Behold: four of Saturn’s 82 true moons. Four you say? That’s right, four. To wit:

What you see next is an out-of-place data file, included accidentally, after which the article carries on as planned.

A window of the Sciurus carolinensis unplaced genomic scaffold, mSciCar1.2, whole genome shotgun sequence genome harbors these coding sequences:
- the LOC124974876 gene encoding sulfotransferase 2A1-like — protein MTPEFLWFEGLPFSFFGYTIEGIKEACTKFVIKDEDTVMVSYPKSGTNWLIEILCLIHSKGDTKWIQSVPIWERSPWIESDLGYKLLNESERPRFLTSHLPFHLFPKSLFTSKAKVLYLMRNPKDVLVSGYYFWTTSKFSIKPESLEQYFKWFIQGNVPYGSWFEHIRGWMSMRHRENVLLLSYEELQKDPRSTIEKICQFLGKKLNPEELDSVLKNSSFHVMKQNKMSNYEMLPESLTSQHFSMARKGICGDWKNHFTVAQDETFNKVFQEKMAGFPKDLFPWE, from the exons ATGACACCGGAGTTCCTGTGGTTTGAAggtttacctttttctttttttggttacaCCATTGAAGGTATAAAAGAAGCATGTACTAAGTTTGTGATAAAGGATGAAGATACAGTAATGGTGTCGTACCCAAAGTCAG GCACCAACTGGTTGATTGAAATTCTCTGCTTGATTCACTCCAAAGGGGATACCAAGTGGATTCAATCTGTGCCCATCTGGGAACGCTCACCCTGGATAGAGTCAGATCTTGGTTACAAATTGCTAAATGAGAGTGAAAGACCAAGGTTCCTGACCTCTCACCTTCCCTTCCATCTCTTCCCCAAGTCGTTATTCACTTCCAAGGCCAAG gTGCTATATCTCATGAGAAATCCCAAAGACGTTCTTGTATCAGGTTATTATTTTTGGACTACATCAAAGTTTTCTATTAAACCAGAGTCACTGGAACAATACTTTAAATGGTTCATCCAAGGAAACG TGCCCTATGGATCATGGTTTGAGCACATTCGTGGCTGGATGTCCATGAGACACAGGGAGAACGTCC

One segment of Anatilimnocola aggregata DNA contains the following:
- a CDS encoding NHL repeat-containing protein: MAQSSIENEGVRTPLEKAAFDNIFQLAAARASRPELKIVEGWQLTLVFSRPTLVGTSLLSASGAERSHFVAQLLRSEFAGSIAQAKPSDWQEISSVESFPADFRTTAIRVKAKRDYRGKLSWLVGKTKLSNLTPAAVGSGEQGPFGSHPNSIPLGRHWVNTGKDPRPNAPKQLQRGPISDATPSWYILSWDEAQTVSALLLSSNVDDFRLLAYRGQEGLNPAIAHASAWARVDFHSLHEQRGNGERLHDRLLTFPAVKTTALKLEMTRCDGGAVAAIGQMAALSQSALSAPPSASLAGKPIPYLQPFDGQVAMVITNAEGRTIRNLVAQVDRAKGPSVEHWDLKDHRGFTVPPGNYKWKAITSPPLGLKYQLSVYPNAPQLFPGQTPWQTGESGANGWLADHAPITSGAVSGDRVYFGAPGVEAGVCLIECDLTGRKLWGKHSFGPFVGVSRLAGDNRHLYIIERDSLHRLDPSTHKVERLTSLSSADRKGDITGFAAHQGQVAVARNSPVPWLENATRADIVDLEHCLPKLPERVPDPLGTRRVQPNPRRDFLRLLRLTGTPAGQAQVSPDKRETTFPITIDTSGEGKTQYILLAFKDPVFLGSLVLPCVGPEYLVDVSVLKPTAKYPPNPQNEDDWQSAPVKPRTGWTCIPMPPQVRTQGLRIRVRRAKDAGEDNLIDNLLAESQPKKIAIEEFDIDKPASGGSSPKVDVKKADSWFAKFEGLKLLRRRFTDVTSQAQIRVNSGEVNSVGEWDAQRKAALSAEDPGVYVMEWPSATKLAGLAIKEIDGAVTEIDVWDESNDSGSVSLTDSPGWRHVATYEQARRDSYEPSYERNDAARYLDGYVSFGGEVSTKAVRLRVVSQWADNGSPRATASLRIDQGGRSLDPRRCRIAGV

First — and farthest in the background — is Titan, the largest moon of Saturn and one of the larger moons in the Solar System. The dark feature across the top of this perpetually cloudy world is the north polar hood. The next most obvious moon is bright Dione, visible in the foreground, complete with craters and long ice cliffs. Jutting in from the left are several of Saturn’s expansive rings, including Saturn’s A ring featuring the dark Encke Gap. On the far right, just outside the rings, is Pandora, a moon only 80-kilometres across that helps shepherd Saturn’s F ring. The fourth moon? If you look closely inside Saturn’s rings, in the Encke Gap, you will find a speck that is actually Pan. Although one of Saturn’s smallest moons at 35-kilometres across, Pan is massive enough to help keep the Encke gap relatively free of ring particles. After more than a decade of exploration and discovery, the Cassini spacecraft ran low on fuel in 2017 and was directed to enter Saturn’s atmosphere, where it surely melted.